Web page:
A childhood friend recently posted a nostalgic meme on Facebook that bore the caption “You never forget the neighborhood kids you grew up with.” She tagged a bunch of us from our old stomping ground. A smile came to my face as I saw my name there and the names of others who shared that special time and place. Instantly many fond memories came to mind. Based on the number of likes and comments it was clear that others were equally touched. Many posted specific memories and others chimed in with “OMG I forgot all about that!” There was a consensus that we were lucky to have grown up where and when we did.
It was all fun and friendly. Until it wasn’t.
Inevitably the posts veered toward the not-so-nice as some posted less-than-flattering recollections and made comments about specific people—some of whom were friends and relatives of those tagged in the post. It got a little ugly. No one wants to see their dead grandmother referred to as the neighborhood witch or their mother as the crazy lady on the block. That smile on my face turned to a cringe. I know kids can be cruel, often without really understanding all the ramifications of their words or actions. But these people, my peers, are adults—middle aged adults no less. Shouldn’t we know better by now? Shouldn’t we be better by now?
Fortunately someone (the initial poster, I assume, who is a kind and gentle person) caring enough about the feelings of those involved, took down the entire post. However, not before the Facebook email notifications were sent out, giving us all a taste of the vitriol.
So, about that dead grandmother—yeah, she would be mine. Her name was Florence, by the way. She liked Teaberry gum, the color yellow and car rides through the countryside. And she loved her granddaughter (that would be me). She was a big part of the reason I had a great childhood.
About her not letting the neighborhood kids play baseball in her yard? Well, see she did once and they trampled one of her rose bushes. She cried about that. She loved her rose bushes. Not just because they were beautiful flowers. More importantly, because they were a Mother’s Day gift from her son James. James was in a wheelchair (and sometimes an iron lung) after contracting polio at six months old. She used to take the bus into “the city” every day when he was in the hospital there. He died young. Those rose bushes were all she had left of him. So yeah, she didn’t want them trampled by thoughtless kids playing baseball. But no, she was not “a mean old bat.” She was grandma.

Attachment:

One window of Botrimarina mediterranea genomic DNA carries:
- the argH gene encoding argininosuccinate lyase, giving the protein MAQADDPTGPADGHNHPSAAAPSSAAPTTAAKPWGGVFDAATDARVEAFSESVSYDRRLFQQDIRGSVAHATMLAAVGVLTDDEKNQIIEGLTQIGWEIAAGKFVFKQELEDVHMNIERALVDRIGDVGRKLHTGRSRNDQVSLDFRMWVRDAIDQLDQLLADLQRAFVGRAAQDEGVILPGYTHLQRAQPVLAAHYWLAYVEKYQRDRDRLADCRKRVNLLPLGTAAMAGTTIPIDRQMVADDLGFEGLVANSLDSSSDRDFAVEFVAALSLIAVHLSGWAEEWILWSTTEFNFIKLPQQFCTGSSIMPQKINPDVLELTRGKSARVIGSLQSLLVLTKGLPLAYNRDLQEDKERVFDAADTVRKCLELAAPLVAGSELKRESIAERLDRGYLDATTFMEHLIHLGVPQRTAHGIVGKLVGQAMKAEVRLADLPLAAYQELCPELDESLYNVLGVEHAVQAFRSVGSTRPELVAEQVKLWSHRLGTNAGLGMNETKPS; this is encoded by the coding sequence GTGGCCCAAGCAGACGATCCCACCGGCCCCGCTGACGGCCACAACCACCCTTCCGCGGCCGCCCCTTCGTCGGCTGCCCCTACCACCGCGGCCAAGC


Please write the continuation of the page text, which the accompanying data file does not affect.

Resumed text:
What a shame that all the fun and good memories evoked by that post had to be thrown out with the proverbial bathwater that were these cruel comments. I guess, like our childhood, it was fun while it lasted.
Psych Pstuff’s Summary
There have always been issues that are hot spots—politics, religion, money—topics that are value-laden and bring out strong emotions. Even good friends can slip easily into vicious debates about such subjects. Etiquette books have long advised refraining from discussing such matter in “polite company.” But I am amazed when an issue that is not among these hot topics elicits over-the-top reactions.
This overreaction seems exaggerated in social media venues. Even quilt patterns and chocolate chip cookie recipes inevitably lead to at least a few venomous comments, sometime burgeoning into full-blown battles. We have a special name for the worst of the worst in this category—trolls—those who purposely, repeatedly provoke others through malicious responses and inflammatory posts.